By Brian Mitchell, Corporate Beverage Director, Max Restaurant Group
Last night we had the pleasure of kicking off our new season for the Max Chef to Farm Series, now in its 7th season. This dinner series is a popular series where we take the Max experience out to local farms and present meals based on the ingredients available at that point in the season and what we can source locally.
This series has become so popular that we routinely sell out each event, and often have a wait list. Chef Scott Miller along with a number of the other Max Chefs creates thoughtful, delicious meals with locally sourced farm produce as well as locally sourced meats, cheeses and seafood. For my part, I get to start the evening off with a welcome cocktail when guests arrive, and in line with the locally sourced ingredients I try to find not only local produce or other ingredients to make this cocktail. I also like to find local, or at least hand-crafted / artisanly produced, spirits for the base of these drinks.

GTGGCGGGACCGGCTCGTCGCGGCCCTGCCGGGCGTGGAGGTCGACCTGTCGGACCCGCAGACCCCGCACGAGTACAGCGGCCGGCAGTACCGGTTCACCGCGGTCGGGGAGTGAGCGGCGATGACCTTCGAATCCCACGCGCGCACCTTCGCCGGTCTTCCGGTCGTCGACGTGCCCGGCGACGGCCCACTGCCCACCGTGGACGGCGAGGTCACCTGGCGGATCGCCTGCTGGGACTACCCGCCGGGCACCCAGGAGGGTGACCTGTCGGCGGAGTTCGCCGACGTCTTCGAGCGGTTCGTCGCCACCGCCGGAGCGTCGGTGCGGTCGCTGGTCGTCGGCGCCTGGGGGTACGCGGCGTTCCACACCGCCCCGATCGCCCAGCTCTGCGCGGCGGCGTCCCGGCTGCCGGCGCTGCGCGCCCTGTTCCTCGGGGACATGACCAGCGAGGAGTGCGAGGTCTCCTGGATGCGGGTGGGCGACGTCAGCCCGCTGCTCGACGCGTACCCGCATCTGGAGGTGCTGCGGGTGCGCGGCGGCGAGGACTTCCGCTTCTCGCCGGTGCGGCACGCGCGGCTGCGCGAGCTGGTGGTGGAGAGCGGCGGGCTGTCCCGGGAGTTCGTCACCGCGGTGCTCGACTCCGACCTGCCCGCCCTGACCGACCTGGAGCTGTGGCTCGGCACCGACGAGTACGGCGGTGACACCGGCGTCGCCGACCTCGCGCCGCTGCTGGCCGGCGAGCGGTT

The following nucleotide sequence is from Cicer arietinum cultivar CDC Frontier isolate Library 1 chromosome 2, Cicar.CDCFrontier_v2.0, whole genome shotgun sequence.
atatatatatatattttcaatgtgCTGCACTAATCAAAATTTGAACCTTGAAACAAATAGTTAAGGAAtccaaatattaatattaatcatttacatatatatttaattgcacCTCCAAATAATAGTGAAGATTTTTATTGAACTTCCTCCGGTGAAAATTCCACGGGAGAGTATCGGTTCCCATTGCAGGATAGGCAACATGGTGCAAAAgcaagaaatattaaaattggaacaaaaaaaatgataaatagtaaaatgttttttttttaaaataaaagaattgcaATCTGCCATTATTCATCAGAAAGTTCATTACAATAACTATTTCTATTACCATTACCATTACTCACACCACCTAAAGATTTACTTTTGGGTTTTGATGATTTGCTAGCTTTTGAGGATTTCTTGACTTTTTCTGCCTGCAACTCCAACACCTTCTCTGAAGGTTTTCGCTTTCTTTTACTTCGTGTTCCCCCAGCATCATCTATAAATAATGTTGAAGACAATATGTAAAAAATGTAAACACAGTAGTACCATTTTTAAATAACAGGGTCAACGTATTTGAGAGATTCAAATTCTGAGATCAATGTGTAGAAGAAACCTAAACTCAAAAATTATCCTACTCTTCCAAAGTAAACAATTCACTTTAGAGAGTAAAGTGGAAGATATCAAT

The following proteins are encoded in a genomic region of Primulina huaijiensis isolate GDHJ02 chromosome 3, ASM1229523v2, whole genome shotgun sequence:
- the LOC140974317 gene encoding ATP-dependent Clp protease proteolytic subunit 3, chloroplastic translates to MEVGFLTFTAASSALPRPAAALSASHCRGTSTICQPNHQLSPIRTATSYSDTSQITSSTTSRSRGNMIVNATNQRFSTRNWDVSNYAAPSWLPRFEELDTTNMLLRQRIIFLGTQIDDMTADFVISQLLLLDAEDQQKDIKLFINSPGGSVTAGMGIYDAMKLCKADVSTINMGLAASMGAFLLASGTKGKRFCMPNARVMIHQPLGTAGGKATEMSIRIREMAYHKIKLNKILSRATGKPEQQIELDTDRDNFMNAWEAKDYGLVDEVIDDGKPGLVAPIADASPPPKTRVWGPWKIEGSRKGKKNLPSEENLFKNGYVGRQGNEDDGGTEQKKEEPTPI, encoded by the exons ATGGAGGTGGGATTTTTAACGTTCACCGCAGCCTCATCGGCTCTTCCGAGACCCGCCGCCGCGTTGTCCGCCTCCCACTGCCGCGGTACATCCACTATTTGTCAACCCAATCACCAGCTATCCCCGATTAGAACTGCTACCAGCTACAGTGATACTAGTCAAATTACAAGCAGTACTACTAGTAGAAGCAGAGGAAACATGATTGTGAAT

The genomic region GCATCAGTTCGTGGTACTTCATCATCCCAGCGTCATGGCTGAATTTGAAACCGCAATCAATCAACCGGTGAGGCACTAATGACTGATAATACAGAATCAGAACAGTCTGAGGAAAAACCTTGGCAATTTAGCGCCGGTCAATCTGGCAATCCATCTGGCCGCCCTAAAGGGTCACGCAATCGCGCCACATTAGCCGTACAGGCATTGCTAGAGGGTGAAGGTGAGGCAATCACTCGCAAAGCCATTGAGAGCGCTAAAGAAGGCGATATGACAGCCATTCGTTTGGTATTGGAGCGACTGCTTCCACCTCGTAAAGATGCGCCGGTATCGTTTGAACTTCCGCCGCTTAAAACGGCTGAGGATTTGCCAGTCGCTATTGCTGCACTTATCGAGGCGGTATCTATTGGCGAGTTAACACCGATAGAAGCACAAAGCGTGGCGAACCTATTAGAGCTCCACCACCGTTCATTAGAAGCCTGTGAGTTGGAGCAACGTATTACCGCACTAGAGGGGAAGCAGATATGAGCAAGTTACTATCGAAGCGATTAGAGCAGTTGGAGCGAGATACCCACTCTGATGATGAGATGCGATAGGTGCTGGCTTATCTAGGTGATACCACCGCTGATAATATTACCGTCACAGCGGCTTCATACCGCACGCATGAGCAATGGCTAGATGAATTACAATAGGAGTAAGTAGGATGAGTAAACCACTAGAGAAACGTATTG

For the summer of 2014, I have decided to theme my drinks under the umbrella name/concept of Forager Cocktails, and will be producing a series of these drinks for each C2F dinners through the season, each making best use of local ingredients available at that point in the season.
I had so many requests last night for my recipe that I am posting here for any to see and use. Please feel free to contact me if you need assistance or have questions on how to recreate this cocktail or any others in the series.
For the Forager Cocktail #1, I made a drink based on a slightly obscure, but well thought out drink called the Artemis Flower. This drink combines fresh ingredients that fit perfectly with what is available in early summer – berries. For my part, I called this drink the Rosedale Flower, as we were serving the dinner at Rosedale Farms in Simsbury, Ct, and the main ingredient here were the strawberries picked fresh that morning.
I used the berries with some Bourbon, fresh lime juice, house made “sambuca”, and a thyme syrup that I made in the morning. The “sambuca” actually makes use of a few other locally sourced items for a great flavor twist that is hard to replicate. I use Rime Vodka, which is made by Westford Hill Distillers in Ashford, Ct as the base, to which I infused about a dozen (per 750ml of vodka) fennel blossom heads into slowly for about 3-4 hours. This process allows me to pull the flavor out of the fennel, but not the harsh green components that would detract from the lovely licorice flavors. I added some sugar to balance and the result is very similar to a Sambuca.